Leaves are the powerhouses of photosynthesis, the process that purifies our air by converting carbon dioxide into oxygen. Leaves also trap dusts and other air pollutants, which are washed off to the ground with the next downpour.
Enter the rainforests and you would see that forests have such high leaf area, because plants of different forms and structures maximize use of the three dimensional space to capture every bit of sunlight.
Crane your head upwards and you will see giant trees that protrude above the forest canopy. Beneath the canopy are understory trees that are adapted to photosynthesize even under shade conditions. The trees in turn play hosts to climbers, epiphytic ferns, lichens, mosses, etc. Thus the total area of leaves per unit ground area in the rainforests easily surpasses that from a single row of trees lining the roadside. Unsurprisingly then, when you walk into our nature reserves, the air is that much fresher and cleaner, a boon to your lungs and spirits.
Our forest nature reserves also serve as a catchment area for the surrounding reservoirs. Bukit Timah Hill was also first declared as a forest reserve in late 1880s for “climatic purposes”, as the British were alarmed over the rapid rate of deforestation and its impact on the island’s climate – by late 1880 about 90% of our forests were gone.
But really, how do rainforests impact water catchment or moderate the local climate? Intuitively one notices the high humidity within the rainforest. The air just seems to be laden with water vapour.
Plant transpires, a process of pulling water from the soil up to the leaves. Some of this water is used in photosynthesis, while some of it “leaks” into the atmosphere via the same entrance (“stomata”) for carbon dioxide.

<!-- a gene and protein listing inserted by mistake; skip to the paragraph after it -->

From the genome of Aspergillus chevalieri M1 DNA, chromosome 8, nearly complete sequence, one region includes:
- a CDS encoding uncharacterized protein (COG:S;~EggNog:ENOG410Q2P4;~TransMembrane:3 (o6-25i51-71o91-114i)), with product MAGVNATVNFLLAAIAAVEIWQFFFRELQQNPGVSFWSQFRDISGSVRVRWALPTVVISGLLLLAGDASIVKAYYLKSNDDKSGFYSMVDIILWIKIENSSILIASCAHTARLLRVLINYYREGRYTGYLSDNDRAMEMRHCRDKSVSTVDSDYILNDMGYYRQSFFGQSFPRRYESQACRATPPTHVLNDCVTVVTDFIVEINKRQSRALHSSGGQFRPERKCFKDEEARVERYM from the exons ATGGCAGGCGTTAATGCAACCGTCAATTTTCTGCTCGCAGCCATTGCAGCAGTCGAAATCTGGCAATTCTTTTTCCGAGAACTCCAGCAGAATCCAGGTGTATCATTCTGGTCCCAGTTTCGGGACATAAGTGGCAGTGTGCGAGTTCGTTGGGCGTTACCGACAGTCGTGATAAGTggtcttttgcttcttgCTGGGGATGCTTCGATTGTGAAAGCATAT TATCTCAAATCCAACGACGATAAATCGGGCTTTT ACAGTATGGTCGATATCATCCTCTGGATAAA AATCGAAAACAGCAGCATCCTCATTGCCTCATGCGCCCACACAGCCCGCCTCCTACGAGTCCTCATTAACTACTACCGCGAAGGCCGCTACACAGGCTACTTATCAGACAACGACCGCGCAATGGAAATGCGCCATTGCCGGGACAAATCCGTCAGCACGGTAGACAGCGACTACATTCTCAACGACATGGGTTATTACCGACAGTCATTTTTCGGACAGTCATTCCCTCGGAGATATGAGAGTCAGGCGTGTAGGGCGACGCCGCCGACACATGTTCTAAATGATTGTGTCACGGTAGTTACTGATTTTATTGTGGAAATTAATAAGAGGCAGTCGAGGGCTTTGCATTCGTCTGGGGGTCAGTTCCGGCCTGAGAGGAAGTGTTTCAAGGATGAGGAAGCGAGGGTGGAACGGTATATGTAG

At the same time, the forest soil, which is a few meters deep, acts like a sponge to absorb rainwater. Water then evaporates from the soil surface during non-rainy days. Both transpiration and evaporation uses incoming energy from the sun to change water from liquid to vapour. This means that less energy goes into heating the earth surfaces, and thus a cooler environment!
Research has shown that in the rainforests, this “evapo-transpiration” process actually absorbs a whooping 45% of the total incoming radiation from the sun (Malhi et al. 2002), hence significantly cooling the ground surface. With a more water-laden atmosphere, there is thus more rainfall in forested areas. Moreover, water that is not evaporated flows through the soil and enters the waterways, in this case, the reservoirs, to be used by us.
These ecosystem services that are provided by the forests – air purification, moderating the local climate, sustaining the water catchment, is dependent on the health of the forests. A look at our forests today shows that the forests are still recovering very slowly from past deforestation. Some areas of the Central Catchment Nature Reserve appear to stagnant as forest patches with low species diversity and poor forest structure. Poor seed dispersal from tiny fragments of primary forests, degraded soil that slows forest succession, are part of the reason….
Chua Siew Chin